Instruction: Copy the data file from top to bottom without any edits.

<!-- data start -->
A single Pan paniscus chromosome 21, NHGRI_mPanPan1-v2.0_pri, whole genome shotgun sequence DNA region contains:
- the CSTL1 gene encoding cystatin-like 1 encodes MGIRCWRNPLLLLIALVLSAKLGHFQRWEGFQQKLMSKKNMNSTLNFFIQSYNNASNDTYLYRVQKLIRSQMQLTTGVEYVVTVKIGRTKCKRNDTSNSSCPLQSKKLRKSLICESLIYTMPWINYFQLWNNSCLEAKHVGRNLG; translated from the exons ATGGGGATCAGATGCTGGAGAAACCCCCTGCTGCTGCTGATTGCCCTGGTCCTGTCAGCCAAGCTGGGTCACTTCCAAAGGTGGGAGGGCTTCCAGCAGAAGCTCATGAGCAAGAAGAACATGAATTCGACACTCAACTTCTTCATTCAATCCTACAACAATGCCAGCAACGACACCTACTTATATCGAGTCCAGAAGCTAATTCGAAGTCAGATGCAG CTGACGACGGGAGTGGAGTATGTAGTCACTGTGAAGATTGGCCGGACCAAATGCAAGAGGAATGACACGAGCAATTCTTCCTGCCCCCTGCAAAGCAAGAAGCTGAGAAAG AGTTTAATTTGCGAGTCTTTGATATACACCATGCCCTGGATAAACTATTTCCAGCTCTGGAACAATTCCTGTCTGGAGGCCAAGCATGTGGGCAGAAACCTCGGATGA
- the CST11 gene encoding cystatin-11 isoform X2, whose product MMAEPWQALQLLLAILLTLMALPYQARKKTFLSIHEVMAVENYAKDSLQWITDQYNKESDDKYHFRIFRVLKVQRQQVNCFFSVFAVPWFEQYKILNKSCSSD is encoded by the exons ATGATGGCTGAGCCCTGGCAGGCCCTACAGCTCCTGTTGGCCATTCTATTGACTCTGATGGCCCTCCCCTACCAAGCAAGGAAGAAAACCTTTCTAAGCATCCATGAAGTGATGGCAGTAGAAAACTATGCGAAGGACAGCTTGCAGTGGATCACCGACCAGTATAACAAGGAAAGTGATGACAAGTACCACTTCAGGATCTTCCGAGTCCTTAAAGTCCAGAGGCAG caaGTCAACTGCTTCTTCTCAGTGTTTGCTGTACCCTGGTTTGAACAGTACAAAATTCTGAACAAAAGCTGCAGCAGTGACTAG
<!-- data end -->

A single Pan paniscus chromosome 21, NHGRI_mPanPan1-v2.0_pri, whole genome shotgun sequence DNA region contains:
- the CSTL1 gene encoding cystatin-like 1 encodes MGIRCWRNPLLLLIALVLSAKLGHFQRWEGFQQKLMSKKNMNSTLNFFIQSYNNASNDTYLYRVQKLIRSQMQLTTGVEYVVTVKIGRTKCKRNDTSNSSCPLQSKKLRKSLICESLIYTMPWINYFQLWNNSCLEAKHVGRNLG; translated from the exons ATGGGGATCAGATGCTGGAGAAACCCCCTGCTGCTGCTGATTGCCCTGGTCCTGTCAGCCAAGCTGGGTCACTTCCAAAGGTGGGAGGGCTTCCAGCAGAAGCTCATGAGCAAGAAGAACATGAATTCGACACTCAACTTCTTCATTCAATCCTACAACAATGCCAGCAACGACACCTACTTATATCGAGTCCAGAAGCTAATTCGAAGTCAGATGCAG CTGACGACGGGAGTGGAGTATGTAGTCACTGTGAAGATTGGCCGGACCAAATGCAAGAGGAATGACACGAGCAATTCTTCCTGCCCCCTGCAAAGCAAGAAGCTGAGAAAG AGTTTAATTTGCGAGTCTTTGATATACACCATGCCCTGGATAAACTATTTCCAGCTCTGGAACAATTCCTGTCTGGAGGCCAAGCATGTGGGCAGAAACCTCGGATGA
- the CST11 gene encoding cystatin-11 isoform X2, whose product MMAEPWQALQLLLAILLTLMALPYQARKKTFLSIHEVMAVENYAKDSLQWITDQYNKESDDKYHFRIFRVLKVQRQQVNCFFSVFAVPWFEQYKILNKSCSSD is encoded by the exons ATGATGGCTGAGCCCTGGCAGGCCCTACAGCTCCTGTTGGCCATTCTATTGACTCTGATGGCCCTCCCCTACCAAGCAAGGAAGAAAACCTTTCTAAGCATCCATGAAGTGATGGCAGTAGAAAACTATGCGAAGGACAGCTTGCAGTGGATCACCGACCAGTATAACAAGGAAAGTGATGACAAGTACCACTTCAGGATCTTCCGAGTCCTTAAAGTCCAGAGGCAG caaGTCAACTGCTTCTTCTCAGTGTTTGCTGTACCCTGGTTTGAACAGTACAAAATTCTGAACAAAAGCTGCAGCAGTGACTAG